The Academy of Motion Picture Arts and Sciences presents Neither/Nor, True/False’s annual exploration of “chimeric” cinema, i.e. filmmaking that contains elements of fiction and nonfiction.

In each edition, a visiting critic curates a slate of films which will be screened at Ragtag Cinema the week of the festival. All Neither/Nor screenings are free. If you have questions about the series, you can read about the ticketing details here, or feel free to email Chris Boeckmann at [email protected].


For the fourth edition of the 2016 edition of our Neither/Nor sidebar, we are collaborating with film critic Nick Pinkerton on a series exploring Mondo (or so-called “shockumentary”) cinema and its offshoots:

MONDO CANE Warning: Contains graphic content


Dir. Gualtiero Jacopetti, Franco Prosperi & Paolo Cavara; 1962; 108 min.

Released in 1962, Mondo Cane is a leering transcontinental tour: knee-walking drunks in Hamburg, a high-end restaurant in New York City where the hoi polloi dine on insects, the tragic effects of atomic radiation on the wildlife of the Bikini Atoll, and the effects of the bikini upon sailors enjoying shore leave. Frequently the film takes bounding leaps from one side of the planet to the other. Rather than chastening the savage with the example of superior civilization, the cheek-and-jowl positioning of images from the industrialized and undeveloped world shows the continuing importance of rites and rituals in both. The purpose of this is not necessarily to elevate the lowly savage, but to place kennel, a dog’s world. (NP)

AFRICA ADDIO Warning: Contains extremely graphic content, including footage of an execution


Dir. Gualtiero Jacopetti & Franco Prosperi; 1966; 140 min.

This widely maligned and misunderstood follow-up to Mondo Canebegins with the ceremonious exit of the British government from Nairobi, Kenya, on Dec. 12, 1963. It then offers a collage of scenes from around the African continent after most European powers had pulled up stakes. Occasional bits of comic relief — a public slide show teaching a black supremacist curriculum, tribal warriors receiving government-issue boxer shorts from the Sudanese Legion of Decency, a couple of lions being interrupted in flagrante delicto by tourists honking their car horns — are few and far apart. There is an all-encompassing mournfulness for both the departing colonials and their former subjects who, as the voice-over postulates, have been left to their own preparation for self-governance. (NP)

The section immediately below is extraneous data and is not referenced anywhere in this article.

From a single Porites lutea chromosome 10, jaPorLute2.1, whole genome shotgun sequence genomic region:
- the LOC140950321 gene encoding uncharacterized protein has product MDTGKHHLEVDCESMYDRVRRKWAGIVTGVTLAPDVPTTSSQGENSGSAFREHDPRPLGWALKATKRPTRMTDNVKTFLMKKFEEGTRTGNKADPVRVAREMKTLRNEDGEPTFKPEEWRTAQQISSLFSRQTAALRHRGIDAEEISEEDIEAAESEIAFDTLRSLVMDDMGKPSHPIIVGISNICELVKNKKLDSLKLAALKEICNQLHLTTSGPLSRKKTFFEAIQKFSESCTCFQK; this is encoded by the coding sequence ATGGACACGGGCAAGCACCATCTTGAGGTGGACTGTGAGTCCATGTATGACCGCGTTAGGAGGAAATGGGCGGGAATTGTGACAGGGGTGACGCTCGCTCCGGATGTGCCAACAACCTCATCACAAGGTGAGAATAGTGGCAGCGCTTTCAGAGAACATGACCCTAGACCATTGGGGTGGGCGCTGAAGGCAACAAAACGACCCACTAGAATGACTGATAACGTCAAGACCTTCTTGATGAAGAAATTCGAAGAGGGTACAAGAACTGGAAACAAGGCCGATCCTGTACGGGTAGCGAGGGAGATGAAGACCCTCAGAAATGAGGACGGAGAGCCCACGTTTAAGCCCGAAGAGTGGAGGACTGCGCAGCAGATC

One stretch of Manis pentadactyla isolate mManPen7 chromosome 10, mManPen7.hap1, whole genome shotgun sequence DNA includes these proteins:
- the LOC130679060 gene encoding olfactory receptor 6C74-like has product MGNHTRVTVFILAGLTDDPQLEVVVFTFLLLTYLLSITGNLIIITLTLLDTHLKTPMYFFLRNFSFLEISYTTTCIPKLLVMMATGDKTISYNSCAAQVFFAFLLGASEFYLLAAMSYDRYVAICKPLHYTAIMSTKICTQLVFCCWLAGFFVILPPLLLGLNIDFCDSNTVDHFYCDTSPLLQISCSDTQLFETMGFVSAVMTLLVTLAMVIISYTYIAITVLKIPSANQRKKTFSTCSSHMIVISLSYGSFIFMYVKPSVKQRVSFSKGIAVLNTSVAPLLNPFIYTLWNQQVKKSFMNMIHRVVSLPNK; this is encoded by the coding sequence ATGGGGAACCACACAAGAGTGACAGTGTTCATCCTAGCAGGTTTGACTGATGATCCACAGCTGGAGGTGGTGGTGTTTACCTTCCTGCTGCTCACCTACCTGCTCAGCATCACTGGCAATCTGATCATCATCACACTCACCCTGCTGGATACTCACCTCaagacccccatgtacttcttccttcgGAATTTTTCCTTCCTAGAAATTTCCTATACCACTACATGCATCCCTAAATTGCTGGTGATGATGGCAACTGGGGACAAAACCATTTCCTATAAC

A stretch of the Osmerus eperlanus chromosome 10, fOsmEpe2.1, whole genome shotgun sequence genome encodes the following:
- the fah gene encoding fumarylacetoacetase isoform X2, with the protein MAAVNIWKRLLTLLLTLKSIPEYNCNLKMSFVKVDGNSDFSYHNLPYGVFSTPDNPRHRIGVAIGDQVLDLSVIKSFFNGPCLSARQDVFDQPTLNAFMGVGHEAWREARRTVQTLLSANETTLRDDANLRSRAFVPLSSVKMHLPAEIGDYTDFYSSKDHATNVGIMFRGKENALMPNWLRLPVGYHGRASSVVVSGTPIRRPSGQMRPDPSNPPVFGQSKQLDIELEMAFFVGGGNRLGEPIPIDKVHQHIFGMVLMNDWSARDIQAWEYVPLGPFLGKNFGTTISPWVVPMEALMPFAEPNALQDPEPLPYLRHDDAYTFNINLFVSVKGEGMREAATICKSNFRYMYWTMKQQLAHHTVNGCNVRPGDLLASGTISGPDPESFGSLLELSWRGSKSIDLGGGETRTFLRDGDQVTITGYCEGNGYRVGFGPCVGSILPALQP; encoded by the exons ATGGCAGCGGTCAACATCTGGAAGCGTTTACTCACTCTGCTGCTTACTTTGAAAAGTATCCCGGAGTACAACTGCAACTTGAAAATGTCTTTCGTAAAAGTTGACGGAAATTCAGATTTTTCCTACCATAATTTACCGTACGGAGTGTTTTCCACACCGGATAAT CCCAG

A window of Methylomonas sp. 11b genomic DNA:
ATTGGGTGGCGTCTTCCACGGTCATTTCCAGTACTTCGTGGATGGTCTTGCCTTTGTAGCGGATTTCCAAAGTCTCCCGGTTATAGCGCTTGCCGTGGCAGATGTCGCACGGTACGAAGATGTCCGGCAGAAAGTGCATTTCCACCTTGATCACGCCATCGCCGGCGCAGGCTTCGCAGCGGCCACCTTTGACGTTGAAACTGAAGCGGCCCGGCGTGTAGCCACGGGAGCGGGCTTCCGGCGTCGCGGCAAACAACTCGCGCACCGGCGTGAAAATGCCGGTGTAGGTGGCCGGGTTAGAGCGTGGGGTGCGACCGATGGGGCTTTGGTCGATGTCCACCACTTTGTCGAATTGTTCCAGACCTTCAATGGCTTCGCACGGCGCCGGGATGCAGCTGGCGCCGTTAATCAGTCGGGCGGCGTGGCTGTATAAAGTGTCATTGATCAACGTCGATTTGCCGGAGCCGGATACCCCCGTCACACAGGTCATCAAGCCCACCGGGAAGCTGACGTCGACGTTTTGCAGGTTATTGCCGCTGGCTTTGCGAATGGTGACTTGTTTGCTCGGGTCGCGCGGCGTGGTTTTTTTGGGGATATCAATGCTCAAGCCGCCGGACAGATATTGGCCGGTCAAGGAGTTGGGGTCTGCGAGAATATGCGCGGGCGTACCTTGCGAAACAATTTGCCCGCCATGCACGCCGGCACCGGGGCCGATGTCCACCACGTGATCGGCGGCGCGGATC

DES MORTS Warning: Contains graphic content


Dir. Jean-Pol Ferbus, Dominique Garny & Thierry Zéno; 1979; 105 min. Q&A with dir. Thierry Zéno

Des Morts begins with an American mortician in a crisp white lab coat grooming a dead body — the first of many visible herein — cleaning the hands with the intent efficiency of a trained manicurist. Alain Pierre’s electronic dirge scores the scene, one of the few instances of non-diegetic music in this otherwise stark, undecorated film. Operating in the globe-trotting spirit of Mondo Cane, Des Morts visits altogether six countries and three continents. We see funeral processions wending their way towards village cemeteries in Zéno’s native Wallonia and the theatrical ululation at a South Korean wake. But if the filmmakers’ initial schematic plan was to deplore the American way of death, it was complicated evident empathy. (NP)

THE KILLING OF AMERICA Warning: Contains extremely graphic content


Dir. Leonard Schrader & Sheldon Renan; 1982; 90 min. Q&A with dir. Sheldon Renan

The Killing of America begins with a channel-surf atrocity exhibition and a tour of Los Angeles by night, all helicopter views and crime scenes. Voice-over stalwart Chuck Riley, reading the narration in an impassive, clipped style, introduces the basic premise: “America is the only industrialized nation with the high murder rate of countries at civil war.” The culprit? “Guns, and more guns.” From a slo-mo replay of the non-fatal shooting of Ronald Reagan, we move along to a reproduction of the events leading up to the most-viewed home movie ever, the Zapruder film. This, we’re informed, was “the day the American dream of freedom was wedded to the American nightmare of murder.” In its call for stricter gun laws, the film is nothing if not coherent, as well as prescient. (NP)


Revisit past Neither/Nor series via the online versions of the monographs:

2015 Monograph – In which Ela Bittencourt guides us through chimeric Polish cinema of the 70s, 80s and 90s.

2014 Monograph – In which Godfrey Cheshire introduces us to the self-reflexive Iranian cinema of the 1990s.

2013 Monograph – In which Eric Hynes explores the chimeras of New York City in the ’60s.